True to their word, the technologies in the Tomir are top-of-the-line, going head-to-head with some of our favorite shoes in the trail running scene.
For starters, the Tomir features a Vibram Megagrip + Litebase outsole, which is really one of the best outsoles that money can buy. It’s found on some of our favorite trail shoes at the moment, so we have no doubt that it’ll perform the same here. The 5mm lugs are also sufficient to handle pretty much any terrain.
Nnormal has made it a point to focus on the long tail of sustainability. That is, making products that last longer, thereby needing less replacement, and as a result, less waste. One way they’re tackling this is through the durable upper, made of a unique blend of monofilament polyester and TPE. The combination of those elements makes the Tomir resistant to snags and abrasion. Another interesting feature of the upper is that it’s craft-stitched into the midsole, providing an extra layer of durability.
The midsole is standard EVA, which is pretty common on the trails. Moving beyond EVA to supercritical or Pebax foams has yielded mix results (great in the Hoka Tecton X, unstable as hell in the Saucony Endorphin Edge), so staying in the EVA zone is the safest bet here.
On the waterproof models, Nnormal forgoes the standard American staple Gore-Tex and opts for the European waterproofing of Sympatex, which works with brands ranging from On to Salomon. The membrane used on the Tomir is 100% waterproof, 100% windproof, breathable, and durable. It’s also bluesign®-certified, recyclable, and free of harmful PTFEs and PFCs.
We never really published our first thoughts on the Kjerag, but if you throw Kilian’s input into footwear that’s backed and developed by Camper money, our feet start itching for some trails.
It’s a good sign that Nnormal isn’t cutting any corners here and going with some of our favorite materials. Clearly, durability is a focus of Nnormal, as the construction and design elements of the Tomir reflect that.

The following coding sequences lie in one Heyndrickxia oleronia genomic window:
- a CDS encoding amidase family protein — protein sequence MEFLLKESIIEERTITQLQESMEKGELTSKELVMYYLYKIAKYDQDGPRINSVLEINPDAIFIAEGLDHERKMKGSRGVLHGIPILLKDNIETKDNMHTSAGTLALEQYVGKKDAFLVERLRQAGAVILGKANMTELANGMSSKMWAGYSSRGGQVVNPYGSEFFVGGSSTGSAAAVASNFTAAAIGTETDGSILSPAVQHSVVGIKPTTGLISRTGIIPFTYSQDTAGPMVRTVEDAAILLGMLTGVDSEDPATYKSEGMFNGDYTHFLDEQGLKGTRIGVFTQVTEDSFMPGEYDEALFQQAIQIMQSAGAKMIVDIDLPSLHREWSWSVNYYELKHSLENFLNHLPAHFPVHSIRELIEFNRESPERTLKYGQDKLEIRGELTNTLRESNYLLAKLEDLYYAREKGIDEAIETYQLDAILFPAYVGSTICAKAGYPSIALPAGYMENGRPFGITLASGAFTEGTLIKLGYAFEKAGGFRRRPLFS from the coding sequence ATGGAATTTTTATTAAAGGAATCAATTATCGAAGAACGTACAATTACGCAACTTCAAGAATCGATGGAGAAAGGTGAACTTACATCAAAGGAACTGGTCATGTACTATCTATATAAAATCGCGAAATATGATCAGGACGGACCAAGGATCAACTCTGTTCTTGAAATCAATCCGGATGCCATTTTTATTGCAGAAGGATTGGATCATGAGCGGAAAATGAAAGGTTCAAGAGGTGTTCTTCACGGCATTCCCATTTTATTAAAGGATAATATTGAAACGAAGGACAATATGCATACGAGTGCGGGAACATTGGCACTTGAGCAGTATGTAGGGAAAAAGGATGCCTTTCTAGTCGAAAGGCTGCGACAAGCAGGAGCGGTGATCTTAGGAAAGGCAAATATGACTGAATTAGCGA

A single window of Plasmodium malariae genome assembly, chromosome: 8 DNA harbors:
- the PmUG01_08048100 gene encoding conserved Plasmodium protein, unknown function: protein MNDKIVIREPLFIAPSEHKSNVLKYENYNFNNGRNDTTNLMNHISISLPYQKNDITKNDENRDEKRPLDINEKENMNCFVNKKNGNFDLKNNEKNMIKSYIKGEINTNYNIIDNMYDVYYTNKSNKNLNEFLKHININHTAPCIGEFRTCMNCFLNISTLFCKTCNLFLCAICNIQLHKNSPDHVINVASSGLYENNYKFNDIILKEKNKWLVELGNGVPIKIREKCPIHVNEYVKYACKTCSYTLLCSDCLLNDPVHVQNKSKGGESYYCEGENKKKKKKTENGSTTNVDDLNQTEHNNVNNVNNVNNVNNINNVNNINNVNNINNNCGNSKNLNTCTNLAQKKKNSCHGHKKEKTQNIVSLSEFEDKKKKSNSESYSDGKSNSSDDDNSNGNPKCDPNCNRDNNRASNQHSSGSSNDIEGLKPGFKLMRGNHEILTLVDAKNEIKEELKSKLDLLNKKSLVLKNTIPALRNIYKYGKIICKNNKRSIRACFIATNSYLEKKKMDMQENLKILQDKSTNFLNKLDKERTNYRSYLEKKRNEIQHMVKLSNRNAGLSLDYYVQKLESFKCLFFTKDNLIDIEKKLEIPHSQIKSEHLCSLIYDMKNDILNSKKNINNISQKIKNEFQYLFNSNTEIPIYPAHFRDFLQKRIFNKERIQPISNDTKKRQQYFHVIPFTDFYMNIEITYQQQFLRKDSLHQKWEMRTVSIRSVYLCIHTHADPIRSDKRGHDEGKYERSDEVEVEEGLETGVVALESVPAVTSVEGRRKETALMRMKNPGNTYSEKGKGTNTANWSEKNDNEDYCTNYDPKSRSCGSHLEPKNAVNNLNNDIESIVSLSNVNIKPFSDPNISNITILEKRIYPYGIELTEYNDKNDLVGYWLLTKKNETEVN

If I’m being real, at first glance, I thought this was a Norda model. The overall look and feel of the shoe remind us of the Norda 001, even down to the topographic details of the upper, which we saw in the Ray Zahab version of the shoe. Speaking of the upper, the TPE-infused material in the Tomir and the focus on durability also reminds us of Dyneema, which is used in all Norda models, as well as the Speedland SL:HSV. However, one of our big hang-ups with Dyneema was the breathability of Dyneema (or lack thereof), so here’s hoping the Tomir manages to keep the feet a little cooler. Norda also uses the same Vibram combination outsole, which is a good thing for both shoes. And one final similarity– it doesn’t help that both brands share the same first syllable in their names.
That said, a comparison to Norda isn’t a bad thing. Their shoes are virtually indestructible, and overall, we’ve only had good experiences with brands that focus on the long end of sustainability by creating quality products.
We also trust that Kilian wouldn’t wear a shitty product on his feet. I mean, Salomon has always made exceptional gear, and he left that long-term relationship to start Nnormal, so we’d assume he’s not settling for anything less than the best.
Our samples don’t come in for a bit yet, but you can be sure we’ll give you our full feedback once we’re able to do so.
Either way, we’re excited to see if Nnormal can make a splash in the trail running scene, because they’re certainly trying to do so with their inaugural line of shoes.
Does this win we’ll be winning UTMB? Probably not, but then again, we’re just a bunch of normie roadies. So I guess the shoe really is meant for us.
You can pre-order the Tomir line on October 5th (sorry, don’t have a price on these yet) by using the shop link below.